Special Needs Trust: Part One
San Diego has many residents who could benefit from a Special Needs Trust. Special Needs Trusts are estate planning documents for individuals with disabilities, whether they be physical or mental disabilities. In many cases individuals with disabilities are receiving government benefits and assistance such as supplemental security income (SSI) or Medi-Cal (which is the California version of Medicaid). If such an individual is receiving such benefits and receives money from another source such as from an inheritance, those government benefits may be in jeopardy. In all cases, the goal is to protect the beneficiary’s continued access to need-based government benefits.
There are several kinds of Special Needs Trusts. A Self-Funded Special Needs trust may be set up by the disabled person to hold a gift or inheritance. If the disabled person receives a cash gift as an example, it would be considered “property” of the disabled beneficiary so that the beneficiary is disqualified from receiving need- based benefits. A properly drafted Special Needs Trust will hold the cash or other assets in trust, not under the control of the disabled individual, and thereby allow the beneficiary to continue to receive government benefits. In addition, the trust may pay for some special needs of the beneficiary at the discretion of the trustee. Such items as medical, dental, personal services, and handicapped-equipped vehicles may be paid for by the trust without jeopardizing benefits. It is important that the trustee adhere to certain standards for maintaining the trust and investing the trust assets. The trustee needs to be aware that the assets of the trust can only be used to purchase supplemental items or services which are not provided by public benefits.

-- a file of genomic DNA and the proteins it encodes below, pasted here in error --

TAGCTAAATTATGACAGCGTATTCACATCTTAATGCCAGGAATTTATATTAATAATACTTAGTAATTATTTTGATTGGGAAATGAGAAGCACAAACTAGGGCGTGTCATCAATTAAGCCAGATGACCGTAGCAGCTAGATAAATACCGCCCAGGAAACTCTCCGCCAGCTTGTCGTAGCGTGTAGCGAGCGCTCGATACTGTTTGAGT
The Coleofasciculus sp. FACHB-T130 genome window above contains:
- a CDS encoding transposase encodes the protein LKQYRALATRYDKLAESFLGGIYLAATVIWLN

A Third Party Special Needs Trust is one set up the parents or other relatives of the disabled individual usually as a part of their own estate plan. As an example, a couple may have two children, one of which is disabled and receiving SSI and Medi-Cal. If the couple were to provide for their two children in their trust and distribute the estate outright to each of them, the disabled child may inherit assets which will disqualify him or her from further SSI and Medi-Cal. There can also be concerns about a disabled beneficiary receiving a large amount of money because the disability may make it difficult to manage finances. Instead of leaving assets directly to the disabled child, the couple can set up a Special Needs Trust for their disabled child. Since the disabled beneficiary has no control over the trust assets, his or her government benefits are preserved.
Another type of Special Needs Trust is one set up by the Court as part of a personal injury settlement. These are sometimes called Litigation Special Needs Trusts. A case may have been brought on behalf of the disabled person for a birth injury, a vehicular accident, or other accident resulting in the disability. As part of the settlement for such person, the Court requires the settlement proceeds be put into a Special Needs Trust. A trustee is appointed to manage the litigation proceeds for the disabled minor or adult.
The attorneys at the San Diego estate planning firm of Law Offices of Scott C. Soady, APC have extensive experience in special needs trusts. We welcome your inquiry and invite you to contact us by e-mail, or call us toll-free at (877) 435-7411 within California, or (858) 618-5510 outside of California to schedule a free in-house consultation.